Fast Breaks: Supporting cast moves Spurs into control of Finals

Wednesday June 12th, 2013

Gary Neal helped fuel an attack that saw the Spurs hit an NBA-Finals record 16 threes in a Game 3 win.
John W. McDonough/SI



Fact: This series was never going to be about Big Threes.

Whether you favor the explosive star power of Miami's trio or the steady consistency of San Antonio's troika, the NBA Finals was always going to come down to the performance of the supporting casts. And in the Spurs' 113-77 win in Game 3, their role players came through in a big way.

An avalanche of threes. The Spurs were the fourth best three-point shooting team in the regular season (37.6 percent) and the second best team from beyond the arc in the playoffs (36.7 percent) coming into Game 3. On Tuesday, San Antonio connected on an NBA Finals-record 16 three-pointers, swelling a six-point halftime lead into 31-point blowout early in the fourth quarter. Leading the way was Danny Green (7-for-9), a former second-round pick and D-Leaguer who has been on fire in his first Finals series, and Gary Neal (6-10), a 28-year-old undrafted free agent who has had his passport stamped playing all over Europe.

Watch Gary Neal go off from the three-point arc

The bedrock of San Antonio is Tim Duncan, Tony Parker and Manu Ginobili, but it's the consistency of an unheralded supporting cast that now has the Spurs two wins from a championship.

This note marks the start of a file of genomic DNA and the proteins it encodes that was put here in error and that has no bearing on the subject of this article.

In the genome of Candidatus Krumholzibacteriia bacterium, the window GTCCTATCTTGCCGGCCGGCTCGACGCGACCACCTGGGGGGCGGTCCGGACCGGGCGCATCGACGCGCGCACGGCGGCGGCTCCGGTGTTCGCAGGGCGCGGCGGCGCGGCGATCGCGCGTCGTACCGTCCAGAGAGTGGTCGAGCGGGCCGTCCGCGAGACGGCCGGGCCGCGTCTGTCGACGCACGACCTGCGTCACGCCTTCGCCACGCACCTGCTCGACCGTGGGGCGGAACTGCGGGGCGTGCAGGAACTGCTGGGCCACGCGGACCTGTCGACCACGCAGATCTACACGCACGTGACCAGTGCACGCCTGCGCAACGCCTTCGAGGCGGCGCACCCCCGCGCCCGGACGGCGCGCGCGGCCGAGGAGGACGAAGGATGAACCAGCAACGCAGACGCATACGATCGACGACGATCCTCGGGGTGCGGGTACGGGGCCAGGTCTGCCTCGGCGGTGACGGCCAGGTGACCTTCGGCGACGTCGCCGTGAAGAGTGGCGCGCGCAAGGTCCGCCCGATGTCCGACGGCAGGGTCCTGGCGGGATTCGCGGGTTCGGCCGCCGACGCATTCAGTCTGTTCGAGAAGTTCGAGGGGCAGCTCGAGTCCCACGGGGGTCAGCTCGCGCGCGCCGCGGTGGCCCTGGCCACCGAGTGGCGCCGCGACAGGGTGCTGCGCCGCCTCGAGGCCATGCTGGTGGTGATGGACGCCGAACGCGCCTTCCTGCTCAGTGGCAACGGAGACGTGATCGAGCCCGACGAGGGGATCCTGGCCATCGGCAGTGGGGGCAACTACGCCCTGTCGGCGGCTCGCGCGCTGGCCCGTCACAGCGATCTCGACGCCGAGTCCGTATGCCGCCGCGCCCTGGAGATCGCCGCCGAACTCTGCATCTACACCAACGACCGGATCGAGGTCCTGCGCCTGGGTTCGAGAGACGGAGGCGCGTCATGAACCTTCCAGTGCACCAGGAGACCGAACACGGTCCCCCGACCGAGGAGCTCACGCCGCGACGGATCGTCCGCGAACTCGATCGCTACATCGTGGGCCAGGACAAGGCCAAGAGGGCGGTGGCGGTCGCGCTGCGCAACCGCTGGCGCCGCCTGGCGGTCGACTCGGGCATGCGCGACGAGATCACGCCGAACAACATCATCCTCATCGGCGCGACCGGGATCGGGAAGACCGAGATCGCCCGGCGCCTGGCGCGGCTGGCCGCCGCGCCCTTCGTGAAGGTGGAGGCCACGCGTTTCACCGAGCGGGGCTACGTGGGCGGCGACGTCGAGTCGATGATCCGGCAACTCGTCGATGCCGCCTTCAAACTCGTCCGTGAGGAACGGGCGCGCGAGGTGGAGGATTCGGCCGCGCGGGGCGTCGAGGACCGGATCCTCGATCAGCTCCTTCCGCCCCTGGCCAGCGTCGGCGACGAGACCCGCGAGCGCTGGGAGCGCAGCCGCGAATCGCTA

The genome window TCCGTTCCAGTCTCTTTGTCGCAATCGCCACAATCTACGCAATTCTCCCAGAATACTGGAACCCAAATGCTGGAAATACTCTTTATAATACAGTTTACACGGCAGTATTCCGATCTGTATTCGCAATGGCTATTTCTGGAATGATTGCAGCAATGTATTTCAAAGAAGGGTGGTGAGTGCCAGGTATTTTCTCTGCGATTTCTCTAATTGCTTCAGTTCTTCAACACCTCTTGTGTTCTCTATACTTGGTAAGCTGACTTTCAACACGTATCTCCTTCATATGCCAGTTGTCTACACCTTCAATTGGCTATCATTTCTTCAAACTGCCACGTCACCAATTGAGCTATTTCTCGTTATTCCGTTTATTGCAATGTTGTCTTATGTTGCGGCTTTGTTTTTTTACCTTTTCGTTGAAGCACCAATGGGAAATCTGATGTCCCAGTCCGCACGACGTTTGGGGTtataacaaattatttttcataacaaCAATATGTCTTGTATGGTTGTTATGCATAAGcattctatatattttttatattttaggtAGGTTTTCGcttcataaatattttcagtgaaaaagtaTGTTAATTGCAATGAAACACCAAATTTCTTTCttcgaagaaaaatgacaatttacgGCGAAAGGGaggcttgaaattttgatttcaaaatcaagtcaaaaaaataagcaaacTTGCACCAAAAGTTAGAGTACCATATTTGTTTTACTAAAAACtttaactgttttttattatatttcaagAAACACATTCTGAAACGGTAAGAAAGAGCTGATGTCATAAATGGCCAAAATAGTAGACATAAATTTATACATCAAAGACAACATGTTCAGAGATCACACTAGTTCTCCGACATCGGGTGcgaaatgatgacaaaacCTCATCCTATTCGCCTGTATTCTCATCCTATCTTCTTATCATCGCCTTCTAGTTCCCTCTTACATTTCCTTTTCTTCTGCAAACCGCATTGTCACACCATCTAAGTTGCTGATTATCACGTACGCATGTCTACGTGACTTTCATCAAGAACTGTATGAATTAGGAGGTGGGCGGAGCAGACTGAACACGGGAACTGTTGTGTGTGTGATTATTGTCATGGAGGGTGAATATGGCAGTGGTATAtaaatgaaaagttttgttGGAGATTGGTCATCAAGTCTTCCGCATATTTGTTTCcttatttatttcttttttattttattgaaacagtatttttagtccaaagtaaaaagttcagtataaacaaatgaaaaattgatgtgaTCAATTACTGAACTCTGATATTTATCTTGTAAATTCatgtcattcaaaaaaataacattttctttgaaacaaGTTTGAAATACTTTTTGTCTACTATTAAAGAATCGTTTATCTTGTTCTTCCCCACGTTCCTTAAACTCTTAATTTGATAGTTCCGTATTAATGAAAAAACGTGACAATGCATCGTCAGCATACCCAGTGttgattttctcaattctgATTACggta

Where's Mario? The Heat's success doesn't rise and fall with Chalmers ... or does it? Chalmers was a disaster in a Game 1 loss, spectacular in a Game 2 win and submitted a horrendous zero-point, one-assist, four-turnover effort in Game 3. The Heat must get something out of their point guards -- Norris Cole posted a mediocre eight-point (on 3-of-8 shooting), three-assist, three-turnover line -- and with Chalmers, they never know what they are going to get.

The Spurs D gets it done. Gregg Popovich has dismissed the notion that anything could be gleaned from how San Antonio defended LeBron James in 2007, but one strategy looks familiar: The Spurs are daring LeBron to beat them with his jumper. James scored just 15 points on 7-of-21 shooting, including 1-of-5 from beyond the three-point line. Kawhi Leonard -- who is a superior defender with a pair of the strongest hands in the game -- is giving James plenty of cushion when he has the ball, and LeBron simply couldn't get into a rhythm in Game 3. LeBron's erratic shooting led to several long rebounds, which contributed to San Antonio's 20 fast break points.

James has evolved into a dangerous shooter since those '07 Finals, but if he isn't connecting early he will have to force the issue in the paint. His ability to draw defenses is too important for Miami, which needs that attention to free up Mike Miller and Ray Allen on the perimeter.

Parker's health. The only thing that could put a damper on the Spurs win could be the health of Tony Parker, who left the game in the third quarter with what appeared to be a right hamstring injury. Parker returned for a minute in the fourth but was pulled when the game turned into a rout. Parker is an irreplaceable cog in San Antonio's offense and his injury could significantly shift momentum toward Miami, even in defeat.

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